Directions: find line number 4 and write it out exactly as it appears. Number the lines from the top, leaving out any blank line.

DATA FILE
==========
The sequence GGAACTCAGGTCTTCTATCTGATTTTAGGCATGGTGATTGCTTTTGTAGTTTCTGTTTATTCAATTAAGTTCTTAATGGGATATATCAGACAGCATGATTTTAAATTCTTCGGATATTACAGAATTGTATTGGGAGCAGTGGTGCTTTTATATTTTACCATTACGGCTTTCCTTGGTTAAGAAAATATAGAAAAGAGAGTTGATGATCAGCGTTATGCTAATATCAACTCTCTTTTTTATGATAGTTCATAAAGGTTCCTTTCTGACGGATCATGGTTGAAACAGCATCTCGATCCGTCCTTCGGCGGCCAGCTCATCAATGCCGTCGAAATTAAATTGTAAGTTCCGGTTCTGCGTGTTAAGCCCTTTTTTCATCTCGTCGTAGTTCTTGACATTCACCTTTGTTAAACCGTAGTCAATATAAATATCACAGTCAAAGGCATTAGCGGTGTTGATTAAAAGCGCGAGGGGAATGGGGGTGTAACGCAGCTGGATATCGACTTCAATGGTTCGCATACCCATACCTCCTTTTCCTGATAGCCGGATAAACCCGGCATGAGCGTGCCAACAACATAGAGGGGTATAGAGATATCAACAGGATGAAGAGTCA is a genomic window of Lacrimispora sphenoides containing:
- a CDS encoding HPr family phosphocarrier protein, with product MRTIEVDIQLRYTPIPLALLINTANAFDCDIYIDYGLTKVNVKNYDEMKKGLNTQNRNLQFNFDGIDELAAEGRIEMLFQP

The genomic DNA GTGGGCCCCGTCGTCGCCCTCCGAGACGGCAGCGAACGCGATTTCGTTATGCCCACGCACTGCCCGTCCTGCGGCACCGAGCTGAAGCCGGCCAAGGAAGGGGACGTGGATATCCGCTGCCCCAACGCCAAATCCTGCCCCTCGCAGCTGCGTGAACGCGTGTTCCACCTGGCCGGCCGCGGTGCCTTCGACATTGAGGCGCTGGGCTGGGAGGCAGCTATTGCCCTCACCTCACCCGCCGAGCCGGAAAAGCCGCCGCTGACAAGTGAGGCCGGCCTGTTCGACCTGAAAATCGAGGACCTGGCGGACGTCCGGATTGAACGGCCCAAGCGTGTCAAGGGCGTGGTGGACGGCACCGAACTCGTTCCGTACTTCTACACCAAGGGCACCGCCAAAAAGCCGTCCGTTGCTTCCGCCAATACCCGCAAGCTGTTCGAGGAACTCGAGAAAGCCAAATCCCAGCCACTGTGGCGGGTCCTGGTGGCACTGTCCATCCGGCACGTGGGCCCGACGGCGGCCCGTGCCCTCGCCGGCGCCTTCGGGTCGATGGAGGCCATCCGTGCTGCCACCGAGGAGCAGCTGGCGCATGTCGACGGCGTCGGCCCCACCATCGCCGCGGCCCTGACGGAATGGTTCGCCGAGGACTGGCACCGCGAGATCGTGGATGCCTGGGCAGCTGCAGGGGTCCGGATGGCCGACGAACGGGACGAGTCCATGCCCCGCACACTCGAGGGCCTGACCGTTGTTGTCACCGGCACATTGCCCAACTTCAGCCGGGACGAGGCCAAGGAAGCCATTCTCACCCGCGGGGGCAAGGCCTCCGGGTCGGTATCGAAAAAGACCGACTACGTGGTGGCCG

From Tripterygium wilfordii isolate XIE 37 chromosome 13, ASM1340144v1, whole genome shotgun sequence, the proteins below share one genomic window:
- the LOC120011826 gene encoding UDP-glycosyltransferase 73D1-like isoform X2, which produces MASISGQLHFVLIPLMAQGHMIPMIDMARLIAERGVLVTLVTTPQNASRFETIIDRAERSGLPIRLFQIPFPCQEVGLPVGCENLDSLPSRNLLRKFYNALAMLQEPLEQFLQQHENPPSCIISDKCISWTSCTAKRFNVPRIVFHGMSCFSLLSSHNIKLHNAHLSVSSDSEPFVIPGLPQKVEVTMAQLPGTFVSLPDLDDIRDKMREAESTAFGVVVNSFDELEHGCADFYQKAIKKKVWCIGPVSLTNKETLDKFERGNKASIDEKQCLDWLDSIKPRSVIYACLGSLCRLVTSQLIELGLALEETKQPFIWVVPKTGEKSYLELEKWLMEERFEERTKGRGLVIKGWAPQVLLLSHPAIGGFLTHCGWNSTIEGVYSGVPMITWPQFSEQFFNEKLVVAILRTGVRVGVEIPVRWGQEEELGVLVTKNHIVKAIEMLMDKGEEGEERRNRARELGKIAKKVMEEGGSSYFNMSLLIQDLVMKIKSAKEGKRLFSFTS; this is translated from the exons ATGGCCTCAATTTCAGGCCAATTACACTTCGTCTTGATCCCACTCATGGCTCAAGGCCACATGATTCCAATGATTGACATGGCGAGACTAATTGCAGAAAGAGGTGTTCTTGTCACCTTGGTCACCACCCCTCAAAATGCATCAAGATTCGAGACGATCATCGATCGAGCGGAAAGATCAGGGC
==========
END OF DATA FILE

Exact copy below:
From Tripterygium wilfordii isolate XIE 37 chromosome 13, ASM1340144v1, whole genome shotgun sequence, the proteins below share one genomic window: